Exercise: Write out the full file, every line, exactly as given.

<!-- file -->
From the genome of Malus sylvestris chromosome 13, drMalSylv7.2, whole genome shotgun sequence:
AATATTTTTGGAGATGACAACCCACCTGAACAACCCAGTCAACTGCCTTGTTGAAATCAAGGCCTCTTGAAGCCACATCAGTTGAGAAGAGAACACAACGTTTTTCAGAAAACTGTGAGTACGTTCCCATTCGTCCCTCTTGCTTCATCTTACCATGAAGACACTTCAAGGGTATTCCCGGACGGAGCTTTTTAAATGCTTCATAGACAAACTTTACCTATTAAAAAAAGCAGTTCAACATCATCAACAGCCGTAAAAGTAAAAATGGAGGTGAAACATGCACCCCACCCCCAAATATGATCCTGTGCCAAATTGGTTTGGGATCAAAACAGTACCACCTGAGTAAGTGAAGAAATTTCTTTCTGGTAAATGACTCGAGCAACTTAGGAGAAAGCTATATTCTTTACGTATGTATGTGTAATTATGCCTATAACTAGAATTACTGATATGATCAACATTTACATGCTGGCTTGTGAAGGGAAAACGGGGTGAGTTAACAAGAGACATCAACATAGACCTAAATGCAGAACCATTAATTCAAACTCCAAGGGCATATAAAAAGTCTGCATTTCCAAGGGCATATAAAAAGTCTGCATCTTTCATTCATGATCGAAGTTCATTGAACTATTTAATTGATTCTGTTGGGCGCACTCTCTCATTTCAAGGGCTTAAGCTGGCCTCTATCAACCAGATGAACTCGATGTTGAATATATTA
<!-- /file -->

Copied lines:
From the genome of Malus sylvestris chromosome 13, drMalSylv7.2, whole genome shotgun sequence:
AATATTTTTGGAGATGACAACCCACCTGAACAACCCAGTCAACTGCCTTGTTGAAATCAAGGCCTCTTGAAGCCACATCAGTTGAGAAGAGAACACAACGTTTTTCAGAAAACTGTGAGTACGTTCCCATTCGTCCCTCTTGCTTCATCTTACCATGAAGACACTTCAAGGGTATTCCCGGACGGAGCTTTTTAAATGCTTCATAGACAAACTTTACCTATTAAAAAAAGCAGTTCAACATCATCAACAGCCGTAAAAGTAAAAATGGAGGTGAAACATGCACCCCACCCCCAAATATGATCCTGTGCCAAATTGGTTTGGGATCAAAACAGTACCACCTGAGTAAGTGAAGAAATTTCTTTCTGGTAAATGACTCGAGCAACTTAGGAGAAAGCTATATTCTTTACGTATGTATGTGTAATTATGCCTATAACTAGAATTACTGATATGATCAACATTTACATGCTGGCTTGTGAAGGGAAAACGGGGTGAGTTAACAAGAGACATCAACATAGACCTAAATGCAGAACCATTAATTCAAACTCCAAGGGCATATAAAAAGTCTGCATTTCCAAGGGCATATAAAAAGTCTGCATCTTTCATTCATGATCGAAGTTCATTGAACTATTTAATTGATTCTGTTGGGCGCACTCTCTCATTTCAAGGGCTTAAGCTGGCCTCTATCAACCAGATGAACTCGATGTTGAATATATTA